van BEETHOVEN (1770-1827)
Violin Concerto in D major Op 61 (1806) [44:41] Max BRUCH (1838 - 1920)
Violin Concerto No.1 in G Minor, Op. 26 (1868) [25:03]
Kyung-Wha Chung (violin)
Concertgebouw Orchestra, (Beethoven), London Philharmonic Orchestra
rec. live, Concertgebouw, Amsterdam, November-December 1989 (Beethoven) and at
No.1 Studio, Abbey Road, London, May 1990 (Bruch) EMI CLASSICS
by Kyung-Wha Chung are never to be ignored, still less these
precious collaborations on disc with Klaus Tennstedt. This was
however my first encounter with this brace, one (the Bruch)
recorded with the conductor’s own LPO at Abbey Road and the
Beethoven recorded live over several performances in Amsterdam.
Chung had recorded the Beethoven
with Kondrashin. But as with that traversal I’m afraid I found
this one lacking in impetus and internal dynamism. The opening
is rather lethargic and Tennstedt, rather like that master accompanist
Kondrashin, sets a broad tempo, one that naturally aligns with
his soloist’s imperatives. There are times it has to be said
when his conducting becomes dogged. Chung plays with her familiar
sweet but slim toned effervescence – though her rather fast
vibrato can limit tonal variety. She does however expend considerable
skill on an introspective and inward-looking view at the climax
of the first movement, one that vests her playing with sympathetic
expression. Where this works less convincingly is in the slow
movement, which sounds sentimentalised to an unusual degree.
It’s not immediately evident that this is the way the playing
will take us, as Chung starts with tender and refined intimacy – but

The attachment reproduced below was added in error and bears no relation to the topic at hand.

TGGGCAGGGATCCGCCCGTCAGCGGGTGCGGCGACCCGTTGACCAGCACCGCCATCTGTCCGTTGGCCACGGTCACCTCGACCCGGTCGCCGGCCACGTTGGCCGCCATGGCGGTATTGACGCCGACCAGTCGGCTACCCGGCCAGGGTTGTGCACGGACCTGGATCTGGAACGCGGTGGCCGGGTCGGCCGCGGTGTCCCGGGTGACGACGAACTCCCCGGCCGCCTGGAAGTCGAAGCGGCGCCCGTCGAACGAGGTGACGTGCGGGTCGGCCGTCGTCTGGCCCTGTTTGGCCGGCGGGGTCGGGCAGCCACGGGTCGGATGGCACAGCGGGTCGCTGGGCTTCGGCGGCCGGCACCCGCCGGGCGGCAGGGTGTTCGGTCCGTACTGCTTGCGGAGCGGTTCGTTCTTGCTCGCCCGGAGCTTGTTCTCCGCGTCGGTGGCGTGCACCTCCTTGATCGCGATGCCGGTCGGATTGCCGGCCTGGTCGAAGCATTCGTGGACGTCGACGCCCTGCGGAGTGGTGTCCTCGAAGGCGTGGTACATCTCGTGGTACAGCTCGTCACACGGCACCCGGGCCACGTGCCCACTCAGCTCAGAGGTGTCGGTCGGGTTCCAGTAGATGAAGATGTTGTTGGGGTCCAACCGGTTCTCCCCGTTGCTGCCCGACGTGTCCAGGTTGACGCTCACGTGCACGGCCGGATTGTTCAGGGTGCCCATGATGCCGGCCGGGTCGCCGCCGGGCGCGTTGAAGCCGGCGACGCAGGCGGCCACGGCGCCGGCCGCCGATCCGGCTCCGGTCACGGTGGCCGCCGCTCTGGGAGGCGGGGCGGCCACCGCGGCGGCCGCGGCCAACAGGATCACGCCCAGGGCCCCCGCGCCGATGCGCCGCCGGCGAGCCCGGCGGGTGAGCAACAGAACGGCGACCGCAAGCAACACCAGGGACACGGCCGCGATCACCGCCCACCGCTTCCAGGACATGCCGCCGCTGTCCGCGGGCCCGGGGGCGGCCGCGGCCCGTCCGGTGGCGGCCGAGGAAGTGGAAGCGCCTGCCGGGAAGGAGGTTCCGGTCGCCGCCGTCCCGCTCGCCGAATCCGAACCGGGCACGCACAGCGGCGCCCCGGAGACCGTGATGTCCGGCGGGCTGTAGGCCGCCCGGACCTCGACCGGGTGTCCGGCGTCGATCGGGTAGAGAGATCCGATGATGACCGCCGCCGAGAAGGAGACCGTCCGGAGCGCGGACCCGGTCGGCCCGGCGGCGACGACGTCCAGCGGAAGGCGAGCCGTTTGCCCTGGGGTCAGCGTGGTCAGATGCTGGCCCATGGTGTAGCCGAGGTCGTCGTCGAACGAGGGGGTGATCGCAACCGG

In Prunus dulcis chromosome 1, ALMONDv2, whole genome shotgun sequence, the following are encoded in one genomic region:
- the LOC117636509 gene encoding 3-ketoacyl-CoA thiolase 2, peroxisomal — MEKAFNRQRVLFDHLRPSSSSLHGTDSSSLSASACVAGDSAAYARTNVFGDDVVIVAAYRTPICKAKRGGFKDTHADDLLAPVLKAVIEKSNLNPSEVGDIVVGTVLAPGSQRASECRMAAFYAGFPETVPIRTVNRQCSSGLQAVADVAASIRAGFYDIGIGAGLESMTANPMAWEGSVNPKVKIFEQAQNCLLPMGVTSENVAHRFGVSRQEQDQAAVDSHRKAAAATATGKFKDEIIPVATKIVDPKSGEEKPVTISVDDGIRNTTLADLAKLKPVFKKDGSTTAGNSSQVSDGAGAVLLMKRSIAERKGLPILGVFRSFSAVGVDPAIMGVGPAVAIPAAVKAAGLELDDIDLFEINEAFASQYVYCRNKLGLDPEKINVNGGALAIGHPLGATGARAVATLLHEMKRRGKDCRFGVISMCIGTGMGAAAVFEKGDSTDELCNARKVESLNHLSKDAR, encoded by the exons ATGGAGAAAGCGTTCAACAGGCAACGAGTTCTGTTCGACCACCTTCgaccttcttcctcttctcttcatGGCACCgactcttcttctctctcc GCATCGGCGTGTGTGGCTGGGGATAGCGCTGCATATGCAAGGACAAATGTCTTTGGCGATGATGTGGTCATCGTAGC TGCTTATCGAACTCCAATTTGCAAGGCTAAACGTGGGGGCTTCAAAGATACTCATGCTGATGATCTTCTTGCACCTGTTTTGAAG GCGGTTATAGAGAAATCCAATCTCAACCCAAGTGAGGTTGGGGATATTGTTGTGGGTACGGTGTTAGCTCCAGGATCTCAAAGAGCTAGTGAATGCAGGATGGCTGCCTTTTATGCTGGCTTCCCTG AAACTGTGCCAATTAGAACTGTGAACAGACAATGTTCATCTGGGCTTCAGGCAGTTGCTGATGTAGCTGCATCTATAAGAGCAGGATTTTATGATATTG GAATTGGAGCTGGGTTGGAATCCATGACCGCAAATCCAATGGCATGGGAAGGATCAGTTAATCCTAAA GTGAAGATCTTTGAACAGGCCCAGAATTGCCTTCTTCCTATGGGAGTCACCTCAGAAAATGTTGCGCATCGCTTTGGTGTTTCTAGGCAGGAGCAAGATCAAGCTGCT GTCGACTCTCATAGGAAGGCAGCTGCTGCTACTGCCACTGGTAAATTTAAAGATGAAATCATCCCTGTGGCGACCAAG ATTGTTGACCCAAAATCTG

it’s where we end up. The finale is generally well sprung if
not necessarily very exciting or compelling. Chung plays the
Kreisler cadenzas and Tennstedt balances brass with sometimes
interesting results. As a performance though it disappoints.
too, for different reasons, does the Bruch. It’s Chung’s lack
of optimum tonal breadth that limits one’s enthusiasm as much
as anything. Her first entry is – or is balanced – far too loud;
the sense of presence is evidence of a robust, rather impersonal,
not unattractive but ultimately limited view of the score. Tennstedt
handles the orchestral fabric competently though without the
kind of insight that his German colleague Kurt Masur brought
to it in his recording for Salvatore Accardo. Chung indulges
one or two expressive finger position changes and she does exhibit
introspective assurance, as she had in the companion concerto;
but the performance remains confined by her tonal qualities – maybe
some will find this a blessing.
as with her Decca recording with Rudolf Kempe I find the results
lack the ultimate in romantic allure.
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